Navigating today’s complex risk environment can be a monumental task. Steve Shappell, Alliant Claims & Legal, spearheads Executive Liability Insights, a monthly review of news, legal developments and information on executive liability, cyber risk, employment practices liability, class action trends and more. 

FEATURED ARTICLE

INSURER SEEKS TO RESCIND CYBER POLICY DUE TO MISREPRESENTATIONS IN APPLICATION
Travelers Prop. Cas. Co. of Am. v. International Control Servs., Inc., No. 2:22-cv-02145-CSB-EIL (D. Ill. Jul. 6, 2022)
 
An electronic manufacturing services company purchased a cyber liability insurance policy, and in doing so, completed an application that contained a question regarding the company’s use of multi-factor authentication (“MFA”). MFA is the use of two of more means of identification and access control to verify a user’s identity to gain privileged access to a company’s systems. 
Read More

In This Issue:

INSURER SEEKS TO RESCIND CYBER POLICY DUE TO MISREPRESENTATIONS IN APPLICATIONS

Travelers Prop. Cas. Co. of Am. v. International Control Servs., Inc., No. 2:22-cv-02145-CSB-EIL (D. Ill. Jul. 6, 2022)


An electronic manufacturing services company purchased a cyber liability insurance policy, and in doing so, completed an application that contained a question regarding the company’s use of multi-factor authentication (“MFA”). MFA is the use of two of more means of identification and access control to verify a user’s identity to gain privileged access to a company’s systems. The company responded in the affirmative to the MFA question, as well as to a similar attestation regarding the use of MFA. 

 

 

Read More >>

DELAWARE CHANCERY COURT RELIES ON ZUCKERBERG THREE PRONG TEST

In Re Carvana Co. Stockholders Litig., No. 2020-0415-KJSM (Del. Ch. Jun. 30, 2022)


Shareholders of an e-commerce automotive retailer filed a derivative action against the company’s board of directors, alleging they breached their fiduciary duties in connection with a limited participation direct offering of common stock. 

 

Read More >>

SPAC REVENUE PROJECTIONS NOT TANTAMOUNT TO FRAUD

Jedrzejcyk, et al., v. Skillz Inc., et al.  No. 21-cv-03450-RS (N.D. Cal. Jul. 5, 2022) 


Shortly after a corporate merger, a special purpose acquisition company (“SPAC”), which was involved in online gaming technology, became the target of research reports regarding the overstatement of its revenue projections. Specifically, the reports questioned the SPAC’s practice of recognizing non-cash amounts as revenues and suggested the SPAC was recycling its incentive bonuses back to the SPAC in user fees. 

 

 

Read More >>

UNREGISTERED SECURITIES EXCLUSION IN PROFESSIONAL LIABILITY POLICY RELIEVES INSURER OF DEFENSE OBLIGATION

Saoud v. Everest Indem. Ins. Co., No. 21-1621 (6th Cir. Jul. 14, 2022)


The Sixth Circuit Court of Appeals recently confirmed that a professional liability insurer was not required to cover costs sustained by a financial adviser accused of selling unregistered securities. The coverage dispute arose after several of the adviser’s clients brought suit, claiming the adviser misrepresented the nature of the products and violated securities laws by selling unregistered securities. 

 

Read More >>

BREACH OF CONTRACT EXCLUSION IN PRIVATE EQUITY LIABILITY POLICY PRECLUDES DEFENSE OBLIGATION IN DRUG CARTEL FRAUD CASE

AKN Holdings, LLC v. Great Am. E&S Ins. Co., No. 21-55590 (9th Cir. Jul. 8, 2022)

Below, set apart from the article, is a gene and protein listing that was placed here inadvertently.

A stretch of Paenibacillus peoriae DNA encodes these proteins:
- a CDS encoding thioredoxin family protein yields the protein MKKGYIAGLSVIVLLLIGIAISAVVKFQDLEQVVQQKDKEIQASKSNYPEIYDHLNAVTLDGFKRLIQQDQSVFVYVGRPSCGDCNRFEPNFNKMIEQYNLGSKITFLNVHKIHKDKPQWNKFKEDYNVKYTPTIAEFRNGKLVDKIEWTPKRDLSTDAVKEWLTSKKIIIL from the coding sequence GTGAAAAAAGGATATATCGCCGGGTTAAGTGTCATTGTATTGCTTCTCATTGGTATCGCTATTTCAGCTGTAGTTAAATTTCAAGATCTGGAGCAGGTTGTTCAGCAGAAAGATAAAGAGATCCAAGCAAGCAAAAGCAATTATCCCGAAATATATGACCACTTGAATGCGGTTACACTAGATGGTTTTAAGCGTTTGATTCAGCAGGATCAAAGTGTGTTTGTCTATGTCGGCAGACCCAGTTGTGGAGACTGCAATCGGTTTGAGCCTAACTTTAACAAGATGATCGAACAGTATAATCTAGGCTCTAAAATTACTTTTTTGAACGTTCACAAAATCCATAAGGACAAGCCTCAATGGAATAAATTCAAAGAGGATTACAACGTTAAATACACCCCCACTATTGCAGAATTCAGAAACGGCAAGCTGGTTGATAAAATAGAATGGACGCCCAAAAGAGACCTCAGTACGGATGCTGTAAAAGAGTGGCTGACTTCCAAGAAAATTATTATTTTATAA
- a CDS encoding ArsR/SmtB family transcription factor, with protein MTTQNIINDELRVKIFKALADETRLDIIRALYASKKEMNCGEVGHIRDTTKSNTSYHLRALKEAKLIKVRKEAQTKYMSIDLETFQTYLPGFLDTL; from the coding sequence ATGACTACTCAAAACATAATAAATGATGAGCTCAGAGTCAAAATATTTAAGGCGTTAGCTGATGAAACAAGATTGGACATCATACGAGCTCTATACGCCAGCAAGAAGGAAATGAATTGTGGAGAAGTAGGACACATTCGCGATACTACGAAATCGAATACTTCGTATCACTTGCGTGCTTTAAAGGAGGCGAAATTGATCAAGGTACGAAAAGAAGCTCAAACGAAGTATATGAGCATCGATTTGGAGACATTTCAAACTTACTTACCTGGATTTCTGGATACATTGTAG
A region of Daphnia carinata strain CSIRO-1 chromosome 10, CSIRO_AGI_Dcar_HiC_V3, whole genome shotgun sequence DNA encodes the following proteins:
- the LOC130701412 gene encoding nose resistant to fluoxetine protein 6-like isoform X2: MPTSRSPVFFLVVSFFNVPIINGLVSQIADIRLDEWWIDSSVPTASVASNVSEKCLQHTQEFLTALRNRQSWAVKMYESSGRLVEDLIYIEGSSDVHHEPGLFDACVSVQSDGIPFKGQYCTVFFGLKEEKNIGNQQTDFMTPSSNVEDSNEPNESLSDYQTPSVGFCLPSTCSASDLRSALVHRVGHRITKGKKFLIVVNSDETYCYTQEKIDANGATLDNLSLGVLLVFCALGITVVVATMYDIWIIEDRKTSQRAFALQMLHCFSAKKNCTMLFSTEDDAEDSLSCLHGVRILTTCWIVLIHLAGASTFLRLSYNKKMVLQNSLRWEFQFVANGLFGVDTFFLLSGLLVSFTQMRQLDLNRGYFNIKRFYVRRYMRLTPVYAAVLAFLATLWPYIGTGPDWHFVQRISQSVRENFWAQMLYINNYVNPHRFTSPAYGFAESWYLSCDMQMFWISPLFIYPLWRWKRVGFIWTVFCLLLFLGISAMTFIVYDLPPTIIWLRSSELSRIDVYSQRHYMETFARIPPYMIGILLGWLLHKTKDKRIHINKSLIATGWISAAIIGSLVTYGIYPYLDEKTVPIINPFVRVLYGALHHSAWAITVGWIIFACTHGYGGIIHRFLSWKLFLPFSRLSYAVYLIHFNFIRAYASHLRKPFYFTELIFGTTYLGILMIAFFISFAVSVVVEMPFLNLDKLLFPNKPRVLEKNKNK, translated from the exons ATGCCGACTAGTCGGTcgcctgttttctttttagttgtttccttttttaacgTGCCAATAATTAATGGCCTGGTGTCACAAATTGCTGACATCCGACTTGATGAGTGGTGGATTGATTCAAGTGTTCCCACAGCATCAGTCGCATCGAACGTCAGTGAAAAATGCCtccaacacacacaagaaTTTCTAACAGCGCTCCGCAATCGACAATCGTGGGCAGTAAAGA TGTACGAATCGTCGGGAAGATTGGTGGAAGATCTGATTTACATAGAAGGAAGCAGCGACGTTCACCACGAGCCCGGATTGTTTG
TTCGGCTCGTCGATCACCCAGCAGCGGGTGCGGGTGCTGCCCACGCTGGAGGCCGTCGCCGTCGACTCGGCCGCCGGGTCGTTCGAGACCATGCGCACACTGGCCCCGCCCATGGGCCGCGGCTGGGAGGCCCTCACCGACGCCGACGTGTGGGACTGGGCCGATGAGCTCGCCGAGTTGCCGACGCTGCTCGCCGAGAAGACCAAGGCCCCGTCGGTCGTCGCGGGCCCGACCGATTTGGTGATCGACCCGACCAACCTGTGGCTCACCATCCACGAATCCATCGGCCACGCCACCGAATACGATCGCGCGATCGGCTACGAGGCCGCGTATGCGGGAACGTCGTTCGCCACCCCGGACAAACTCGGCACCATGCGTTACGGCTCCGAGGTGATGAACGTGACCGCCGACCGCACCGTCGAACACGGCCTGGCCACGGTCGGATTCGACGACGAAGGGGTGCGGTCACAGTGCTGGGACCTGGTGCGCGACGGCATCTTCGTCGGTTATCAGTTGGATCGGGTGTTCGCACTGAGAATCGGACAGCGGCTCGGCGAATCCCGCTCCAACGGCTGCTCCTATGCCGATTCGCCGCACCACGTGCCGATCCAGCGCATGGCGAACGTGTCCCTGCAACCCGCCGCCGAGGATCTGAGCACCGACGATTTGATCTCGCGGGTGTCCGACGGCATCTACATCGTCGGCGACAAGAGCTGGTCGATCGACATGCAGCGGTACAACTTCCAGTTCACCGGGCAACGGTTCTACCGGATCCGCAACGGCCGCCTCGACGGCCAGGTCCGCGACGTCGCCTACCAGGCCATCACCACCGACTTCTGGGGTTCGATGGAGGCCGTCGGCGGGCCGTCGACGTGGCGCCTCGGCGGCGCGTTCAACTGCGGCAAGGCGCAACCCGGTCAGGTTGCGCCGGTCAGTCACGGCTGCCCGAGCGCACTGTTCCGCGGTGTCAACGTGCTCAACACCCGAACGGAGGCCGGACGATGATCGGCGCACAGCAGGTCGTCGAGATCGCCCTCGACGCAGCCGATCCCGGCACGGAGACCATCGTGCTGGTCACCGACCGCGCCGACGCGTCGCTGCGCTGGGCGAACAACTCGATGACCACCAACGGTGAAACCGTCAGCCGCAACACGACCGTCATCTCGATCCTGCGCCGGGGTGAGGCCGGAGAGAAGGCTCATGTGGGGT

As covered in the June 2021 Executive Liability Insights, a private equity firm purchased a manufacturing facility from a supplier of laboratory equipment, only to discover that the facility was overrun by a drug cartel. Despite learning of this situation, the firm then sold the facility to a real estate developer.   

 

 

Read More >>

ERISA CASE INVOLVING MUTUAL FUND CLASS SELECTION MOVES FORWARD

Forman, et al. v. TriHealth, Inc., et al., No. 21-3977 (6th Cir. Jul. 13, 2022)


Employees of a management services company filed suit against their employer under the Employee Retirement Income Security Act (“ERISA”). The putative class action, which was brought on behalf of participants in the company’s 401(k) plan, alleged the company breached its duty of prudence and acted disloyally by failing to monitor the plan’s investments. The employees claimed the company offered more expensive mutual fund shares, while shares with the same investment strategy, management team, and investments were available at lower costs. 

 

Read More >>

 

CYBER CORNER

Click to read the following cases:

 

  1. BREACH EXCLUSION IN E&O POLICY PRECLUDES COVERAGE FOR SOCIAL ENGINEERING CLAIM 
  2. COURT DISMISSES RETAILER’S CLAIM OF ECONOMIC LOSS FOLLOWING PIPELINE CYBERATTACK
  3. COURT DENIES INSURER’S MOTION TO DISMISS IN TRADEMARK INFRINGEMENT CLAIM
  4. CALIFORNIA DATA BREACH HIGHLIGHTS THE IMPORTANCE OF CYBERSECURITY FOR PUBLIC ENTITIES

 

Read More >>

EPL CORNER

Click to read the following cases:

 

  1. LATE NOTICE PRECLUDES COVERAGE FOR SEXUAL HARASSMENT CLAIM UNDER EPL POLICY
  2. PRIOR ACTS EXCLUSION PRECLUDES COVERAGE FOR JUDGMENT IN PAY DISCRIMINATION SUIT
  3. U.S. ANTI-RETALIATION LAWS AFFORD NO PROTECTION FOR FOREIGN JURISDICTIONS  

‚Äč

Read More >>

SEC CORNER

Click to view the following cases:

 

  1. JULY 2022 NOTEWORTHY ENFORCEMENT ACTIONS FILED
  2. JULY 2022 NOTEWORTHY SETTLEMENTS AND JUDGMENTS

 

Read More >>

SHAREHOLDER CORNER

Click to view:

 

JULY 2022 SECURITIES CLASS ACTION FILINGS

 

Read More >>

INSURER SEEKS TO RESCIND CYBER POLICY DUE TO MISREPRESENTATIONS IN APPLICATION

Travelers Prop. Cas. Co. of Am. v. International Control Servs., Inc., No. 2:22-cv-02145-CSB-EIL (D. Ill. Jul. 6, 2022)

An electronic manufacturing services company purchased a cyber liability insurance policy, and in doing so, completed an application that contained a question regarding the company’s use of multi-factor authentication (“MFA”).